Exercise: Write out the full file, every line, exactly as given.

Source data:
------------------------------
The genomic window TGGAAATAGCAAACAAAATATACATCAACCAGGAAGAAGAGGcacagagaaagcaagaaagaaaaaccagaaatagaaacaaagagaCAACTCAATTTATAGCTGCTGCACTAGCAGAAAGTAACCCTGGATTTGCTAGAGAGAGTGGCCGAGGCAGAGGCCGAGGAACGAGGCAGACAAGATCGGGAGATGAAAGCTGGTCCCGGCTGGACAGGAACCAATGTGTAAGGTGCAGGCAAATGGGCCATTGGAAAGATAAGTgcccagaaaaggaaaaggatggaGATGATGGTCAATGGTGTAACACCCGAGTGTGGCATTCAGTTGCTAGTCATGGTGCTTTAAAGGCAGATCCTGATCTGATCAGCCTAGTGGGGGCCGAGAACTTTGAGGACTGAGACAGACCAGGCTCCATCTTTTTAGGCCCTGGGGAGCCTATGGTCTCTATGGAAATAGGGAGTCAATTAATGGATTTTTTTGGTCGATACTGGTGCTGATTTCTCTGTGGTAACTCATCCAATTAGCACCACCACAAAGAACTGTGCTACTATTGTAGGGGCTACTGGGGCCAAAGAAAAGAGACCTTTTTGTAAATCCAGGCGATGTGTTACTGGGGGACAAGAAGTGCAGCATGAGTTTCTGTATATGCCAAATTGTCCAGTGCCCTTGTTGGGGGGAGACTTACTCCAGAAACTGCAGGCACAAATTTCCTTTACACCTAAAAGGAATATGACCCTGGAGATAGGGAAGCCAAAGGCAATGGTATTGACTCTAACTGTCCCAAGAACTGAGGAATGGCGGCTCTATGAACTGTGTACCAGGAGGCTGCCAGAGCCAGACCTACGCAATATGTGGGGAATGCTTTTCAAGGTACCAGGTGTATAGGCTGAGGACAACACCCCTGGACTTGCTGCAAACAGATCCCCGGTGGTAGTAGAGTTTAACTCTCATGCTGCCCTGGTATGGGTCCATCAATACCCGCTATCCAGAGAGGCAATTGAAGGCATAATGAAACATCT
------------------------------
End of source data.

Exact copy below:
The genomic window TGGAAATAGCAAACAAAATATACATCAACCAGGAAGAAGAGGcacagagaaagcaagaaagaaaaaccagaaatagaaacaaagagaCAACTCAATTTATAGCTGCTGCACTAGCAGAAAGTAACCCTGGATTTGCTAGAGAGAGTGGCCGAGGCAGAGGCCGAGGAACGAGGCAGACAAGATCGGGAGATGAAAGCTGGTCCCGGCTGGACAGGAACCAATGTGTAAGGTGCAGGCAAATGGGCCATTGGAAAGATAAGTgcccagaaaaggaaaaggatggaGATGATGGTCAATGGTGTAACACCCGAGTGTGGCATTCAGTTGCTAGTCATGGTGCTTTAAAGGCAGATCCTGATCTGATCAGCCTAGTGGGGGCCGAGAACTTTGAGGACTGAGACAGACCAGGCTCCATCTTTTTAGGCCCTGGGGAGCCTATGGTCTCTATGGAAATAGGGAGTCAATTAATGGATTTTTTTGGTCGATACTGGTGCTGATTTCTCTGTGGTAACTCATCCAATTAGCACCACCACAAAGAACTGTGCTACTATTGTAGGGGCTACTGGGGCCAAAGAAAAGAGACCTTTTTGTAAATCCAGGCGATGTGTTACTGGGGGACAAGAAGTGCAGCATGAGTTTCTGTATATGCCAAATTGTCCAGTGCCCTTGTTGGGGGGAGACTTACTCCAGAAACTGCAGGCACAAATTTCCTTTACACCTAAAAGGAATATGACCCTGGAGATAGGGAAGCCAAAGGCAATGGTATTGACTCTAACTGTCCCAAGAACTGAGGAATGGCGGCTCTATGAACTGTGTACCAGGAGGCTGCCAGAGCCAGACCTACGCAATATGTGGGGAATGCTTTTCAAGGTACCAGGTGTATAGGCTGAGGACAACACCCCTGGACTTGCTGCAAACAGATCCCCGGTGGTAGTAGAGTTTAACTCTCATGCTGCCCTGGTATGGGTCCATCAATACCCGCTATCCAGAGAGGCAATTGAAGGCATAATGAAACATCT